Hanif Kureishi (5th December 1954) is a British novelist, playwright, screenwriter and filmmaker of Pakistani and English descent. He’s written many novels and short story collections, but is maybe best known for the Buddha of Suburbia, his first novel, which was also adapted as a four part mini-series of the same name.
Born in Bromley South London to a Pakistani father and an English mother, His father harboured dreams of writing but his ambitions were never realised. In contrast, his son Hanif is considered to be one of the greatest British writers and actually made the Times list of “The 50 greatest British writers since 1945”.
Today to mark the author’s birthday we’re sharing some of our favourite quotes from the author.
“At the same time, you have to find the right distance between people. Too close, and they overwhelm you, too far and they abandon you. How to hold them in the right relation?”
“And silence, like darkness, can be kind; it, too, is a language”
“Fundamentalism is dictatorship of the mind”
From the Word and the Bomb
“Maybe you never stop feeling like an eight-year-old in front of your parents. You resolve to be your mature self, to react in this considered way rather than that elemental way, to breathe evenly from the bottom of your stomach and to see your parents as equals, but within five minutes your intentions are blown to hell, and you’re babbling and screaming in rage like an angry child.”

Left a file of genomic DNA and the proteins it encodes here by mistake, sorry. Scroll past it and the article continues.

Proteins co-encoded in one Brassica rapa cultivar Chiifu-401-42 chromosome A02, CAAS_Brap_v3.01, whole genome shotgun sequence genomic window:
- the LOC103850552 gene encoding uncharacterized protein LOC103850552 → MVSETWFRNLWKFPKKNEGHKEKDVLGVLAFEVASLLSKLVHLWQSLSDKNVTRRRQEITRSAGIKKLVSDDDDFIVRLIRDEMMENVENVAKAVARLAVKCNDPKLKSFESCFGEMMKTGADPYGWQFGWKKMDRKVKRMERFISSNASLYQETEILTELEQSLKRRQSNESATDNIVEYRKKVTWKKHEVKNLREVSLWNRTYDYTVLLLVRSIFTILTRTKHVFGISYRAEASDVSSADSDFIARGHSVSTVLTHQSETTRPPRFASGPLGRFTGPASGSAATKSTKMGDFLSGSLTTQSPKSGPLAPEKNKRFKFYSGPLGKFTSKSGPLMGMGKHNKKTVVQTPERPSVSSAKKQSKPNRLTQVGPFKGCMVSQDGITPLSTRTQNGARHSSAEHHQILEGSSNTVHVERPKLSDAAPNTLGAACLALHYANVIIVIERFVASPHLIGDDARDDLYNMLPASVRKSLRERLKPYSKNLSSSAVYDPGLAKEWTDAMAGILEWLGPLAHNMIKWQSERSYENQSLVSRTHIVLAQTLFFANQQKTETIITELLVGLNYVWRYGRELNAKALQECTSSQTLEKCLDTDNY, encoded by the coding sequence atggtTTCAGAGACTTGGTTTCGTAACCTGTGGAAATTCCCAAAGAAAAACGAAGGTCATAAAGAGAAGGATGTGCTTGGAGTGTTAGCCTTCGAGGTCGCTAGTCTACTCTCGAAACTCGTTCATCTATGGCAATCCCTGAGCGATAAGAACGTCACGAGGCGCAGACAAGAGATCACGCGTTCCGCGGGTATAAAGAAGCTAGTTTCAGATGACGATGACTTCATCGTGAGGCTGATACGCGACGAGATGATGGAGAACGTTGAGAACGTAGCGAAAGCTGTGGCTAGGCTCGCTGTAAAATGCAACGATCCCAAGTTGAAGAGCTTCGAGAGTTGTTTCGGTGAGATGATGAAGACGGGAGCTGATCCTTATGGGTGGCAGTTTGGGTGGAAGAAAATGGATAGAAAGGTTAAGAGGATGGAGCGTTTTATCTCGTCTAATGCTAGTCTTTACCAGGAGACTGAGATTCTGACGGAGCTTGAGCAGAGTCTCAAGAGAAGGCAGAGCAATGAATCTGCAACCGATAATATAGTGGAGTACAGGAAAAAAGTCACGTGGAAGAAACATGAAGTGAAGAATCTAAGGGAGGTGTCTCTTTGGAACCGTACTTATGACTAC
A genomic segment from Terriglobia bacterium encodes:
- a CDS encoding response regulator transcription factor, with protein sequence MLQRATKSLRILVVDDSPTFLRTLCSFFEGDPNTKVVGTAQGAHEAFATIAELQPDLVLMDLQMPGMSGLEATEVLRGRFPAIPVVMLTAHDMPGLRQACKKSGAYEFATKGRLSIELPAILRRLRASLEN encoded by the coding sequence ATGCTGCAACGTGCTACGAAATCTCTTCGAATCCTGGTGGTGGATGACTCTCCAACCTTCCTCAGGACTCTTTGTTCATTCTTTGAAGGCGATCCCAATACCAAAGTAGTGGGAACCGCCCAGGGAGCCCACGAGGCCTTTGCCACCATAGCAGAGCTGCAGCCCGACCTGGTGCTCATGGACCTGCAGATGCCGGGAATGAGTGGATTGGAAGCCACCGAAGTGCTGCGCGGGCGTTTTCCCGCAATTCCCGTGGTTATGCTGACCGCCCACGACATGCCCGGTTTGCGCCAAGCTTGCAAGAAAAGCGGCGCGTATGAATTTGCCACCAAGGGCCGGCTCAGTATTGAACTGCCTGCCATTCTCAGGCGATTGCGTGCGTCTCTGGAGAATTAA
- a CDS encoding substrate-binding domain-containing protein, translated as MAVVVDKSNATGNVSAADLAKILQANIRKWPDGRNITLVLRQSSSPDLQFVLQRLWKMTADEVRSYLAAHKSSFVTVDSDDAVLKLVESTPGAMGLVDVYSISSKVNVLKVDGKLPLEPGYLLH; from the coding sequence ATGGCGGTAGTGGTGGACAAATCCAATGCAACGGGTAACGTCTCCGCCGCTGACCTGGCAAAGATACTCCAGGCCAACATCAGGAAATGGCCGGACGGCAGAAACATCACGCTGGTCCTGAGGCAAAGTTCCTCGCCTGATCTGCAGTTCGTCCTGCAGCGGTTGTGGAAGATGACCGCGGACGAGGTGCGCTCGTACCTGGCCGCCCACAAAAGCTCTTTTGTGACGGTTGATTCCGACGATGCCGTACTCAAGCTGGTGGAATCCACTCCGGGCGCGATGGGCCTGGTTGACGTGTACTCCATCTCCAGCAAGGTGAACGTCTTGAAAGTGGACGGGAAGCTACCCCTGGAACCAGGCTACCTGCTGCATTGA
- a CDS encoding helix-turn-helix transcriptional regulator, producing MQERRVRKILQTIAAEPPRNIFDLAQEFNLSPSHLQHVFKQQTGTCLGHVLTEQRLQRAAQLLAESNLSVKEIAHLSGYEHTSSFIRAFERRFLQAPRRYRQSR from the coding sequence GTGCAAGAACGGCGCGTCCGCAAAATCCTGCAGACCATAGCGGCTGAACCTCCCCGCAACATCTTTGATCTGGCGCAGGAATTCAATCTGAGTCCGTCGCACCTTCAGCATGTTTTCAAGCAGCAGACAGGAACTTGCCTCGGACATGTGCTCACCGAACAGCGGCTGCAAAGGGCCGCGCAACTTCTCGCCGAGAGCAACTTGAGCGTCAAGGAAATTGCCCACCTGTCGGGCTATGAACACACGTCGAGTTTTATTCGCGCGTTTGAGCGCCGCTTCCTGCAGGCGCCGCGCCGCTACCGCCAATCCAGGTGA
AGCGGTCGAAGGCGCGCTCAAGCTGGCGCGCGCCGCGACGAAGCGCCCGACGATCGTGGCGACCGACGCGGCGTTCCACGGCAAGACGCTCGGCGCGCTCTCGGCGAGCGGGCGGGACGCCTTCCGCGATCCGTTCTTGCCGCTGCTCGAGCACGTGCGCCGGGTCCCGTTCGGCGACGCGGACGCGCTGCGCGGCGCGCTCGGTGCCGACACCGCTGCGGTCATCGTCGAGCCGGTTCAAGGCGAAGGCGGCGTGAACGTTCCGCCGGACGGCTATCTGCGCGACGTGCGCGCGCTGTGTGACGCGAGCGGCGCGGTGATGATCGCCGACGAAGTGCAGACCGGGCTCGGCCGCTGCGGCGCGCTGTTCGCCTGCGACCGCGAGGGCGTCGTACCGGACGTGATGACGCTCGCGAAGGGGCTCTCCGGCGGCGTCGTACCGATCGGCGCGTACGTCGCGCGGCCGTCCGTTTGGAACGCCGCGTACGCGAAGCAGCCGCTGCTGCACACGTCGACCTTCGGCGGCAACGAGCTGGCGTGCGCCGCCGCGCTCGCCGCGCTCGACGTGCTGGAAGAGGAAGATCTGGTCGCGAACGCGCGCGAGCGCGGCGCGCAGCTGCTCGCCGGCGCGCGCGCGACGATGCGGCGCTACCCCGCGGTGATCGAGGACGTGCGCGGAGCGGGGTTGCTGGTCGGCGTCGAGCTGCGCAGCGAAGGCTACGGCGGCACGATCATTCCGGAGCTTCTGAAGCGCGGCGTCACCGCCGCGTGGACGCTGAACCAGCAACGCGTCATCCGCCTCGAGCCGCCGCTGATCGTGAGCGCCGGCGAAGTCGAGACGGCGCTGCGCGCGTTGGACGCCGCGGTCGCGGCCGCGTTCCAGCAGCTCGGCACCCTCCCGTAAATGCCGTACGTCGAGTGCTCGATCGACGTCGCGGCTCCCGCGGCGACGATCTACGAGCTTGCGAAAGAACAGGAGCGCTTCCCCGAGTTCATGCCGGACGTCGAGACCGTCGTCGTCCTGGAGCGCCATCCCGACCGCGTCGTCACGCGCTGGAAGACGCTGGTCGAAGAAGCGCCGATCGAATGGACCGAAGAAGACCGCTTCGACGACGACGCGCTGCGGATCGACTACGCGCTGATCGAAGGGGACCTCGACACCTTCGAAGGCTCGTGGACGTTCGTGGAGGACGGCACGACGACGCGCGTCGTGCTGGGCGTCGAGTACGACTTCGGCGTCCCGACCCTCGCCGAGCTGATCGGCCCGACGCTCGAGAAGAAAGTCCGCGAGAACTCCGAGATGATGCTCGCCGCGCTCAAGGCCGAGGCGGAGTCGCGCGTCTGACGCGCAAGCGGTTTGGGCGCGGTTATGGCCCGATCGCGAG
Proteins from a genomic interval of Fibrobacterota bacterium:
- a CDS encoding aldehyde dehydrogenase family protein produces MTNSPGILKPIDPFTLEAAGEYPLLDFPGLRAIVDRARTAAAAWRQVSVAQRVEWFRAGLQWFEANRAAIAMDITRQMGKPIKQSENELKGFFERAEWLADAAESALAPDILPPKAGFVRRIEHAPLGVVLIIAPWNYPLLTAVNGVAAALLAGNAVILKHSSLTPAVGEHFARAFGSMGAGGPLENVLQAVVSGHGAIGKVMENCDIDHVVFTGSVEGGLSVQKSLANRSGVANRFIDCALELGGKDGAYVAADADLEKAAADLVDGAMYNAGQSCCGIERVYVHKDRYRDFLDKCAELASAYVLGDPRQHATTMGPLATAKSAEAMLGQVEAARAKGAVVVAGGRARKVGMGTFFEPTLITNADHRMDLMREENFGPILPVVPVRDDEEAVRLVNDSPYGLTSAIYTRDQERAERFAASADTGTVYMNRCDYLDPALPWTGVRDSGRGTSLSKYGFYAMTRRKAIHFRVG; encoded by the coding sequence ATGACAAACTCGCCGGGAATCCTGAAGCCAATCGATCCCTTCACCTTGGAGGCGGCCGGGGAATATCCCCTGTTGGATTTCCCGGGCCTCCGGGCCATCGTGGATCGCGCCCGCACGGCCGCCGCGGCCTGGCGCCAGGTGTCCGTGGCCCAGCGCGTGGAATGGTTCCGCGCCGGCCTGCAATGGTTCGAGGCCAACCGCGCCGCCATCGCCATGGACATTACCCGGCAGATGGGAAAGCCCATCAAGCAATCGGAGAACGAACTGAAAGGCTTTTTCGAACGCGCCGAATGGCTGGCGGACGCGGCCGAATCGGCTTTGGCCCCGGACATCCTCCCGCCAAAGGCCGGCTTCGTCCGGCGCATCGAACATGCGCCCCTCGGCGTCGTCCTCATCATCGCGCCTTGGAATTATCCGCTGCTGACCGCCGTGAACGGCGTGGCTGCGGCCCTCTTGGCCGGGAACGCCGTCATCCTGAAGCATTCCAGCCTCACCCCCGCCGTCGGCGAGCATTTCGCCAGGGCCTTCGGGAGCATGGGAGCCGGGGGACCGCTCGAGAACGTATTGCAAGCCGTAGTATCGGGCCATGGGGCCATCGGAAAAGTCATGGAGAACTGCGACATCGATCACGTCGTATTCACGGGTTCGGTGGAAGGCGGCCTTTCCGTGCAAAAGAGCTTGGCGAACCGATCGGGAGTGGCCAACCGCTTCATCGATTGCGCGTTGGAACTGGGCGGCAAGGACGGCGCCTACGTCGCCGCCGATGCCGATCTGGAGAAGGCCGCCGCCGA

From the Buddha of Suburbia
Born in Chicago, Illinois to a Jewish family from Russia (Wallace is an Americanised version of Wallechinsky), Wallace developed an interest in writing early in life. As a teenager he sold his stories to magazines, before serving in the Frank Capra unit during the Second World War.
To date, Caryl Phillips has written more than a dozen novels, historical fiction and plays. Today we’re going to bring attention to some of those works with some quotes and the books they come from.
Neither of the writers shy away from speaking out against injustice and very recently Tabitha expressed her annoyance at everyday sexism she encountered in the media. Her husband Stephen used his extremely popular Twitter account to spread her message, and point out the blatant sexism in their headline and article where Tabitha was merely ‘Stephen King’s wife’.
Some bookshops have even gone so far as to create visual experiments to show how many of the shelves are dominated by male authors.
Its eight years since Salinger died in 2010 leaving behind a body of published works including the iconic The Catcher in the Rye, Franny and Zooey, For Esme with Love and Squalor and other works. However, the author had not published anything since 1965’s New Yorker story Hapworth 16, 1924, his last published work.